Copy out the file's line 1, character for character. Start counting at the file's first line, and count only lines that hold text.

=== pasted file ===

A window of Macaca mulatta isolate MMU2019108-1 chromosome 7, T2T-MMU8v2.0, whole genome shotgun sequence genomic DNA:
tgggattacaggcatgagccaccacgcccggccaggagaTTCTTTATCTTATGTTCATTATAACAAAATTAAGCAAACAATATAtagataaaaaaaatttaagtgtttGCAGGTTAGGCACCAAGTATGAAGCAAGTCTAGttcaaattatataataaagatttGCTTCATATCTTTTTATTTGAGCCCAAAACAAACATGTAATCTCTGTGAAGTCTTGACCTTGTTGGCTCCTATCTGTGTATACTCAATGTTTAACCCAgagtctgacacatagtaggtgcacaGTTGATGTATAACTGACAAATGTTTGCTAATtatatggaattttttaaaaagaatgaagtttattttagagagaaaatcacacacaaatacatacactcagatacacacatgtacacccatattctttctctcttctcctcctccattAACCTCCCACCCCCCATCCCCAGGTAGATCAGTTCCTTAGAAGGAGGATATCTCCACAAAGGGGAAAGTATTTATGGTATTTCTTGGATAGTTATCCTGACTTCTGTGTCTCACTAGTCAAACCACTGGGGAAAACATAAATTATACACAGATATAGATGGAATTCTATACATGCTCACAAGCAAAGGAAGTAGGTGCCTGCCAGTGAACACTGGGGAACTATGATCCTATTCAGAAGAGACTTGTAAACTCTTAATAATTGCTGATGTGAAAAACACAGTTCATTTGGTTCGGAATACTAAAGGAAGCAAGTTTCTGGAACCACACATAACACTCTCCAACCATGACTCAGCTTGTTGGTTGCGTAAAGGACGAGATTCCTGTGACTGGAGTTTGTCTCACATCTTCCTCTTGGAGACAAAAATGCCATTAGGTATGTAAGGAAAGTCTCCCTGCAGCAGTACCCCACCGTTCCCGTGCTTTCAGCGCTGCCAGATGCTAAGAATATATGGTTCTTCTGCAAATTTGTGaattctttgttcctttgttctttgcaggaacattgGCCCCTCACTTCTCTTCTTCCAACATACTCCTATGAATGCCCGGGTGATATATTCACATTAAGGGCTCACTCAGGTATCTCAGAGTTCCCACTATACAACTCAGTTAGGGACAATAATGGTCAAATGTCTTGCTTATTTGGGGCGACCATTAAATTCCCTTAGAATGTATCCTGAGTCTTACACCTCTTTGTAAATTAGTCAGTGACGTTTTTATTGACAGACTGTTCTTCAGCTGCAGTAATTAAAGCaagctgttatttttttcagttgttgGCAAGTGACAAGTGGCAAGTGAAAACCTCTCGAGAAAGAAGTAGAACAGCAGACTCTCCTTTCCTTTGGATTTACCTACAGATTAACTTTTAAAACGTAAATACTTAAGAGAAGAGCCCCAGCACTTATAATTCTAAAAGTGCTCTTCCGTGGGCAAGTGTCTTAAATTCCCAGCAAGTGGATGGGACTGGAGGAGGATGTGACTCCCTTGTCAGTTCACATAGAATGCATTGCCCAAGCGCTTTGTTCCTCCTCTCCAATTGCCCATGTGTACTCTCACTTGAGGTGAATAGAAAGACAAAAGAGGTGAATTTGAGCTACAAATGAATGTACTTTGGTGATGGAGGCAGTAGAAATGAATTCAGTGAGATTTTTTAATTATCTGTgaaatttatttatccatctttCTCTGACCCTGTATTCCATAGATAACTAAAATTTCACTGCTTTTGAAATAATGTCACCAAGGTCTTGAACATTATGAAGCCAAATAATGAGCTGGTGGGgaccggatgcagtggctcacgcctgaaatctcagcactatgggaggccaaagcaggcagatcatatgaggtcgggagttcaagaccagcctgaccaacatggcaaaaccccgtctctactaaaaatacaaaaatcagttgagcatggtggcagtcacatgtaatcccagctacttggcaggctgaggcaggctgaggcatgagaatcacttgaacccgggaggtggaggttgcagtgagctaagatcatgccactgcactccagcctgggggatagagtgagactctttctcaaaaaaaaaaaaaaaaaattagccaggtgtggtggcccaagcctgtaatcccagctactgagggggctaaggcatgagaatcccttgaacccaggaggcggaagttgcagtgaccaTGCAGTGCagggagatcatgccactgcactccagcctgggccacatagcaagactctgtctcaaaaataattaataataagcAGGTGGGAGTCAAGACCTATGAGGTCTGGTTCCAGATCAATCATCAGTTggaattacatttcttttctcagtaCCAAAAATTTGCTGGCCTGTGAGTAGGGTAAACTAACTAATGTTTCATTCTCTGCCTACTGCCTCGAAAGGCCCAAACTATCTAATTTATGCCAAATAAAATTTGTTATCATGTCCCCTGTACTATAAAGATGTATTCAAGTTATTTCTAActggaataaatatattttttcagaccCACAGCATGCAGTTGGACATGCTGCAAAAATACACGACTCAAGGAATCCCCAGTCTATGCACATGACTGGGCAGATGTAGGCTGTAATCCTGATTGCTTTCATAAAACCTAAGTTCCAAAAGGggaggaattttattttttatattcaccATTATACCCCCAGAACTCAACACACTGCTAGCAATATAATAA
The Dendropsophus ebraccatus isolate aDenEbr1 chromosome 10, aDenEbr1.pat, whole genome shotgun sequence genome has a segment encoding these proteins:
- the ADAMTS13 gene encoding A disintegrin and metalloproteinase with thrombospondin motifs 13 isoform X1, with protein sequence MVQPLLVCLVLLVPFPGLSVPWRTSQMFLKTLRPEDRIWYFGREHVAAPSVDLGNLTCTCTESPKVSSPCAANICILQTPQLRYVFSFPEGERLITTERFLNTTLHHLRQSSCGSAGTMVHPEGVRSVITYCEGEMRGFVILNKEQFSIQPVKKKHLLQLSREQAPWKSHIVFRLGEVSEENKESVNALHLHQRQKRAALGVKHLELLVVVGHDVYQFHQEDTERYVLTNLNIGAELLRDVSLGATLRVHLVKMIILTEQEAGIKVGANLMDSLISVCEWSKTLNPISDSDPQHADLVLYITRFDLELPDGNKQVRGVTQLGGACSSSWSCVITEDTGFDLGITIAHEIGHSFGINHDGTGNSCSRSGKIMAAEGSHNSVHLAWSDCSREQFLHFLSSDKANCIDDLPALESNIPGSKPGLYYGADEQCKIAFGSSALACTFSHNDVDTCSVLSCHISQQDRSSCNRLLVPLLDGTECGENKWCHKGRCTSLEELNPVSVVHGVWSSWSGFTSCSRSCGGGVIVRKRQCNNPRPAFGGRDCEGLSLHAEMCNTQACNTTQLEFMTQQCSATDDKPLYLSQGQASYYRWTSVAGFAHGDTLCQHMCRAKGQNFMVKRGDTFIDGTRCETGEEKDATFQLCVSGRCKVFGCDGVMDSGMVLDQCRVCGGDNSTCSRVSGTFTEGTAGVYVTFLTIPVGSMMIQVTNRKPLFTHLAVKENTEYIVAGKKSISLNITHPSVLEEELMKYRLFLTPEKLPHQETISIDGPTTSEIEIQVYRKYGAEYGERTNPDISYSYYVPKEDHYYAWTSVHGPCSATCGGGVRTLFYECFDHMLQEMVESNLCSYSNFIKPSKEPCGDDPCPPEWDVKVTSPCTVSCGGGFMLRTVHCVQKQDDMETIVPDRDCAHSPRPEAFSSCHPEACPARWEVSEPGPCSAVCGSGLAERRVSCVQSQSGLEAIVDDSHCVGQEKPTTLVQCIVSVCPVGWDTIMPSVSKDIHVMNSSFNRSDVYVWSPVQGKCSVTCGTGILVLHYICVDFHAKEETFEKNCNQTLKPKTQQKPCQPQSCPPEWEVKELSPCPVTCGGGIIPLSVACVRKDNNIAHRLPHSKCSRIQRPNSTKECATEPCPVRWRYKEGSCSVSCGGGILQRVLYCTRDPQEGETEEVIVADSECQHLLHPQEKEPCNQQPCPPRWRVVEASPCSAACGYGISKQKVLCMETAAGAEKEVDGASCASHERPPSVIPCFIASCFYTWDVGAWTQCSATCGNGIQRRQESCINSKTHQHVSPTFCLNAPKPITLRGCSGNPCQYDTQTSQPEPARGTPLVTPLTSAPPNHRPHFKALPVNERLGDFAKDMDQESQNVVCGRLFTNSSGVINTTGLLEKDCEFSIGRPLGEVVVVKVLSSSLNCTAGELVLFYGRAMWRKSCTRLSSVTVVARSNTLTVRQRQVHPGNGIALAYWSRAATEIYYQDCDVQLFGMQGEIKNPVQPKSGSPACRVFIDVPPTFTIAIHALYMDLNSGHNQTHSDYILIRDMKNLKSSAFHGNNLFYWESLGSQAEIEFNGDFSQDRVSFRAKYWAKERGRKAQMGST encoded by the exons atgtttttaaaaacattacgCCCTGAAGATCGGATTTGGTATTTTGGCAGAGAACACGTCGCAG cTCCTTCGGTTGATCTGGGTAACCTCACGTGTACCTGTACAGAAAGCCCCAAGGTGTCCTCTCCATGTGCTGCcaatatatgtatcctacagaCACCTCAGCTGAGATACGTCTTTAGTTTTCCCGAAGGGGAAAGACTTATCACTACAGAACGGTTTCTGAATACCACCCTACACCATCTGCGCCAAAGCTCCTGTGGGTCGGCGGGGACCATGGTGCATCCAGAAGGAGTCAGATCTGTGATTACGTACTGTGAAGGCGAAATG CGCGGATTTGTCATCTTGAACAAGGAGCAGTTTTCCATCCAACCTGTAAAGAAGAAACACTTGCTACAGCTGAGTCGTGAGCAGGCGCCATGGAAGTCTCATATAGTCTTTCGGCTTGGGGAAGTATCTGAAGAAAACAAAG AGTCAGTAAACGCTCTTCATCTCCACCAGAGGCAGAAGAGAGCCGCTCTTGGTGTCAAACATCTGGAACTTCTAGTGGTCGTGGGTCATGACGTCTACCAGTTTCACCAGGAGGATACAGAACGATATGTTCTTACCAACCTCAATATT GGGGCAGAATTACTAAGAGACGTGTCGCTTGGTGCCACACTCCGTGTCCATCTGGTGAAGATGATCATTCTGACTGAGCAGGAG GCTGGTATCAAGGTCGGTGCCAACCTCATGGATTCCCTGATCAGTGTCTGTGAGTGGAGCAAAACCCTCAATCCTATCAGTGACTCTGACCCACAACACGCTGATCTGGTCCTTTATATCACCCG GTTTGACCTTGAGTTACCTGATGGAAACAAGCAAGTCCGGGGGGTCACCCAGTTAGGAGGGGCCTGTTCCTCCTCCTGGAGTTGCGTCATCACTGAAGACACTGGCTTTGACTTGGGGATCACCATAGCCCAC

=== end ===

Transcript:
A window of Macaca mulatta isolate MMU2019108-1 chromosome 7, T2T-MMU8v2.0, whole genome shotgun sequence genomic DNA: